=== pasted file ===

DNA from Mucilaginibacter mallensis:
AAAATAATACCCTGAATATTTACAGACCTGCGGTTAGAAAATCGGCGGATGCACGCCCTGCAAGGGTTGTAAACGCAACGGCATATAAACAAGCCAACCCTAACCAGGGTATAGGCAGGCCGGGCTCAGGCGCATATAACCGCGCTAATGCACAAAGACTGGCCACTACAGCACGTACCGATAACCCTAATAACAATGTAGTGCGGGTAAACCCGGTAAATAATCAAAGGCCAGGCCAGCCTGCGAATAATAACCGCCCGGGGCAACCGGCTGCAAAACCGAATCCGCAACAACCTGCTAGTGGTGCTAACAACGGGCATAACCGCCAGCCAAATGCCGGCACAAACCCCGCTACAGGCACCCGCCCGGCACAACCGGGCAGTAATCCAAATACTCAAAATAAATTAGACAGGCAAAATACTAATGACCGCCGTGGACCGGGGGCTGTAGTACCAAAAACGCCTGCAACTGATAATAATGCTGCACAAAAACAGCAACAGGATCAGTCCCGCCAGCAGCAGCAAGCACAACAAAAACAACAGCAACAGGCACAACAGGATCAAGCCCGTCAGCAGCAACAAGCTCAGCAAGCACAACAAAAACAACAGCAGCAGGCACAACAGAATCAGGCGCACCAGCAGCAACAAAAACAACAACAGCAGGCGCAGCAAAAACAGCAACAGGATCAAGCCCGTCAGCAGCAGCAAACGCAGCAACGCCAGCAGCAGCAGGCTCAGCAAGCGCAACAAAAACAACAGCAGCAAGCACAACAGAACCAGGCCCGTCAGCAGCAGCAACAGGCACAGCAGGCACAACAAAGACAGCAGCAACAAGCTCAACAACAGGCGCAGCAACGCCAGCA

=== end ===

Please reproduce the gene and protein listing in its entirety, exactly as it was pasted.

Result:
DNA from Mucilaginibacter mallensis:
AAAATAATACCCTGAATATTTACAGACCTGCGGTTAGAAAATCGGCGGATGCACGCCCTGCAAGGGTTGTAAACGCAACGGCATATAAACAAGCCAACCCTAACCAGGGTATAGGCAGGCCGGGCTCAGGCGCATATAACCGCGCTAATGCACAAAGACTGGCCACTACAGCACGTACCGATAACCCTAATAACAATGTAGTGCGGGTAAACCCGGTAAATAATCAAAGGCCAGGCCAGCCTGCGAATAATAACCGCCCGGGGCAACCGGCTGCAAAACCGAATCCGCAACAACCTGCTAGTGGTGCTAACAACGGGCATAACCGCCAGCCAAATGCCGGCACAAACCCCGCTACAGGCACCCGCCCGGCACAACCGGGCAGTAATCCAAATACTCAAAATAAATTAGACAGGCAAAATACTAATGACCGCCGTGGACCGGGGGCTGTAGTACCAAAAACGCCTGCAACTGATAATAATGCTGCACAAAAACAGCAACAGGATCAGTCCCGCCAGCAGCAGCAAGCACAACAAAAACAACAGCAACAGGCACAACAGGATCAAGCCCGTCAGCAGCAACAAGCTCAGCAAGCACAACAAAAACAACAGCAGCAGGCACAACAGAATCAGGCGCACCAGCAGCAACAAAAACAACAACAGCAGGCGCAGCAAAAACAGCAACAGGATCAAGCCCGTCAGCAGCAGCAAACGCAGCAACGCCAGCAGCAGCAGGCTCAGCAAGCGCAACAAAAACAACAGCAGCAAGCACAACAGAACCAGGCCCGTCAGCAGCAGCAACAGGCACAGCAGGCACAACAAAGACAGCAGCAACAAGCTCAACAACAGGCGCAGCAACGCCAGCA